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Story Archives: Armyworms deploy early in Franklin Parish
|Armyworms deploy early in Franklin Parish|
Fall armyworms have declared war on Franklin Parish.
This year's infestation of the pest that has ravaged lawns, pasture grass and some row crops throughout the parish is due to the persistent hot, dry weather that has plagued the region this summer, according to LSU AgCenter officials.
"We usually don't see them come around until the end of the summer, but they have been a problem since June or better this year," said Carol Pinnell-Alison of the LSU AgCenter.
The AgCenter reports that armyworms are usually found in bermuda grass lawns and sports fields, but the hot weather they flourish in has spread them into cow pastures and even crops in search of food
Fall armyworm vary in color and are about an inch and a half long with black stripes. The most distinguishing characteristic is the inverted "Y" on its head.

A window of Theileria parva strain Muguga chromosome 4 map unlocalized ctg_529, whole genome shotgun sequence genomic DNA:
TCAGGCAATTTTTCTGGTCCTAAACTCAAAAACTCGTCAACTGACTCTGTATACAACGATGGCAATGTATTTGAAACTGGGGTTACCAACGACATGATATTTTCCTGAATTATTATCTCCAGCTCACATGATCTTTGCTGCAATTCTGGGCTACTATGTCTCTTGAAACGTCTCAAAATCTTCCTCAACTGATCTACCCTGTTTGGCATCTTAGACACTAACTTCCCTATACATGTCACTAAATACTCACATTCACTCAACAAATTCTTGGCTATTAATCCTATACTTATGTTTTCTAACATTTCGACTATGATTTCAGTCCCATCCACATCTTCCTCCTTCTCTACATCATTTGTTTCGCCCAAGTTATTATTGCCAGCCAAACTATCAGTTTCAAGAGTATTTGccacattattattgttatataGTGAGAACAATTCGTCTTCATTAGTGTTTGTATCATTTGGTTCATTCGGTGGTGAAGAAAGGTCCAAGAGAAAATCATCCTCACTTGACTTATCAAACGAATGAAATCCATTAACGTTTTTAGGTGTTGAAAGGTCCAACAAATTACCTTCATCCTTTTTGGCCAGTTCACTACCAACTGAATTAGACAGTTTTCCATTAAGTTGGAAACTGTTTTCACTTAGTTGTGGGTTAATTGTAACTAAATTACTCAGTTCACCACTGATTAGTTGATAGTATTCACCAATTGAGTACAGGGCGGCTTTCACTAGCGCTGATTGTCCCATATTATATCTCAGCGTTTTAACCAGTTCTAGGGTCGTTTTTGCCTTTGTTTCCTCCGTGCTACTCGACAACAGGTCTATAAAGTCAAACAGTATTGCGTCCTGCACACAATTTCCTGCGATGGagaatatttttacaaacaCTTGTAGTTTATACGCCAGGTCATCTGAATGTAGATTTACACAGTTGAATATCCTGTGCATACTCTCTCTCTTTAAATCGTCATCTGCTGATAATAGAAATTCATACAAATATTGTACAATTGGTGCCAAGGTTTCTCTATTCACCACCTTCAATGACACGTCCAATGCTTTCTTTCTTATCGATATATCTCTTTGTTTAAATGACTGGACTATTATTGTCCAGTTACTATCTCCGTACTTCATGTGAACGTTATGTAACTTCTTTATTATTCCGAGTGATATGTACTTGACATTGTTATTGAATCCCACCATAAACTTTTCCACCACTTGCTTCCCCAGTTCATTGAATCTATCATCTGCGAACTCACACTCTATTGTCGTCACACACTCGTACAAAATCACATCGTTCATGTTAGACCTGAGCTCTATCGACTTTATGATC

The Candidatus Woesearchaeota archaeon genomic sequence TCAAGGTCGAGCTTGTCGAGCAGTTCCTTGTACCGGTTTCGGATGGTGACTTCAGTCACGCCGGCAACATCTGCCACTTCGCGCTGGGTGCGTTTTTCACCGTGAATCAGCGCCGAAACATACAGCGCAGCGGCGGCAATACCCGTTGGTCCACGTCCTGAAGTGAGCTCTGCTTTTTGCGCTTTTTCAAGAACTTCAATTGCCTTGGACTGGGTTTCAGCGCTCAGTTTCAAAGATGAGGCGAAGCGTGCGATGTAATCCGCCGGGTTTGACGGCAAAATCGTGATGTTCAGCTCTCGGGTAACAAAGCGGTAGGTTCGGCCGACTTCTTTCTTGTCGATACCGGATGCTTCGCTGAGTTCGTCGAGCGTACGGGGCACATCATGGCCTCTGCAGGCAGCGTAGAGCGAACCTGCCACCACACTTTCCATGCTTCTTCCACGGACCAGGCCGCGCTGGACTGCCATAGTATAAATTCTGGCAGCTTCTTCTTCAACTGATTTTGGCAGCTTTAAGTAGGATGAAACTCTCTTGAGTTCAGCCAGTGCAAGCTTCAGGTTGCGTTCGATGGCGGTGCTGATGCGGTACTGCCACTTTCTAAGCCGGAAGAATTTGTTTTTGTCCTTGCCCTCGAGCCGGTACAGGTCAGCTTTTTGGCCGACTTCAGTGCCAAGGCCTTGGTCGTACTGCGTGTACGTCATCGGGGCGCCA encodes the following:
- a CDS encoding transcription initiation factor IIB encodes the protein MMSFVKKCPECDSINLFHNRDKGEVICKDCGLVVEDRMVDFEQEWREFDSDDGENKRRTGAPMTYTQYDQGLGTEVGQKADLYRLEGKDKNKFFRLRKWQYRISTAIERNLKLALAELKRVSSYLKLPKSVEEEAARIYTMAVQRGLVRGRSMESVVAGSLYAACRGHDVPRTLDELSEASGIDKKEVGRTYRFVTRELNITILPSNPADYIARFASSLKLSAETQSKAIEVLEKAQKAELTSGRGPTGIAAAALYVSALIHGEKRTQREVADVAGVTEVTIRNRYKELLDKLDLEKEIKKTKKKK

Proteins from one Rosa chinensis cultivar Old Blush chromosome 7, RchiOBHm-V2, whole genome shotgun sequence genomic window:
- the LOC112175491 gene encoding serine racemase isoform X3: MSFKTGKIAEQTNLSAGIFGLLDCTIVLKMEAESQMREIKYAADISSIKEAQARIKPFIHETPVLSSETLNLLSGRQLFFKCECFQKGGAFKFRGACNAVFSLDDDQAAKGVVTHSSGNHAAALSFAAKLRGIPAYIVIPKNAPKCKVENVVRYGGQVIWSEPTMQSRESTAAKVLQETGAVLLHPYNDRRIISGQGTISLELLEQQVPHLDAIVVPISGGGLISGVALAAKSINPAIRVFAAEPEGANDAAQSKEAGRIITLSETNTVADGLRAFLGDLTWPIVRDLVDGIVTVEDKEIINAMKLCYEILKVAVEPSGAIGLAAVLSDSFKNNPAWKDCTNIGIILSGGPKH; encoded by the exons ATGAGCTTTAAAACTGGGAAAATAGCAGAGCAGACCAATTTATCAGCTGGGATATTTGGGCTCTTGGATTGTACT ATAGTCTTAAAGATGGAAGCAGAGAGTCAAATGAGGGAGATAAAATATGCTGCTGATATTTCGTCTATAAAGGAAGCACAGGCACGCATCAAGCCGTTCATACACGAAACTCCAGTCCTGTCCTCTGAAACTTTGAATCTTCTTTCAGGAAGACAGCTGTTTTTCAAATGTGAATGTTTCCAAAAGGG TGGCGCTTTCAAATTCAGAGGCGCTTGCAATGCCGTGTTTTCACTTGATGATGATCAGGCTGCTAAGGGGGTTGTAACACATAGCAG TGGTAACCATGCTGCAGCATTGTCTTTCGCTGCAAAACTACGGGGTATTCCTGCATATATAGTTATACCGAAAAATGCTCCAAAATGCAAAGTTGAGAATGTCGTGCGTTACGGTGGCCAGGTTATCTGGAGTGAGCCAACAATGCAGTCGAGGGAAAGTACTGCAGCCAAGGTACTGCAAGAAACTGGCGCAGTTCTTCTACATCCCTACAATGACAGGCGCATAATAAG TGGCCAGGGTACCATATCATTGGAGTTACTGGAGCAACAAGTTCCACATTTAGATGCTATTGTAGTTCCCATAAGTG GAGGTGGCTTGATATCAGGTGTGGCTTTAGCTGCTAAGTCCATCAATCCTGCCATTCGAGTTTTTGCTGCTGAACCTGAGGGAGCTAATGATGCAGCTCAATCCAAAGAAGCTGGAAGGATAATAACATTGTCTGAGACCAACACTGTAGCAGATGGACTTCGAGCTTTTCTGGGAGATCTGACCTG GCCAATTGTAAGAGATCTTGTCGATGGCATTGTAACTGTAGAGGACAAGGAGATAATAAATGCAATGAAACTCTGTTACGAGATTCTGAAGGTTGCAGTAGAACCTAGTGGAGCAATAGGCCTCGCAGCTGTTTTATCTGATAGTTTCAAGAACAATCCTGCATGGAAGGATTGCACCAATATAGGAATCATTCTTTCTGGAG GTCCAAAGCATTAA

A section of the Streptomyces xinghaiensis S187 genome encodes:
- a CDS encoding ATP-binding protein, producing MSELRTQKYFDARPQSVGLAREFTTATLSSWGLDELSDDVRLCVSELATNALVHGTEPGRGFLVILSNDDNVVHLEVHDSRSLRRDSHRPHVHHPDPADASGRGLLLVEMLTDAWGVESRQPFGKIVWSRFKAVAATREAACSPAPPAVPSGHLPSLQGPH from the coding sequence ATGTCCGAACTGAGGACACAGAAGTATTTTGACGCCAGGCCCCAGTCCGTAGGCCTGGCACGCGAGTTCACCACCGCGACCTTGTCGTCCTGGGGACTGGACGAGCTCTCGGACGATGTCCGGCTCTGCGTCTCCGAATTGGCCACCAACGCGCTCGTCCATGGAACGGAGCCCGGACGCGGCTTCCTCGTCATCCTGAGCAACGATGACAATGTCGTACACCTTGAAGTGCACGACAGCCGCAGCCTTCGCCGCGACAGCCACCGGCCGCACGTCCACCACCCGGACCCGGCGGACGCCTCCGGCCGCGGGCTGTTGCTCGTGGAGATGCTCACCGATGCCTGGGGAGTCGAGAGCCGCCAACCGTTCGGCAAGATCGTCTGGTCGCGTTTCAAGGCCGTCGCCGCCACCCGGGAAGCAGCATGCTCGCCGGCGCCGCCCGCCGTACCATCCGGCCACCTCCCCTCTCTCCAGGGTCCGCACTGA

The moths responsible for the worm is brown with a wingspan of about an inch and a half wide.
The moth commonly lays eggs on the leaves of turf-grass in clusters but it is not unusual to see egg clusters on light colored objects near turf areas such as goal posts or fences, according to the AgCenter.
The eggs can hatch in as little as two days. If left unchecked, the worms can completely devour large areas, leaving them void of foliage.
Eventually, the larvae burrow into the soil and pupate transforming into the adult moth, a process that takes approximately two weeks.
High bird populations feeding in fields or pastures are indicators that the worm could be active.
Pinnell-Alison said there are several pesticides that can be bought to control the worm.
"There are chemicals available that are effective at different prices, but the kind that a person might need depends on individual situations," she said.
Pinnell-Alison said that people who have armyworms infestations should call her at 435-7551 for advice on pesticides.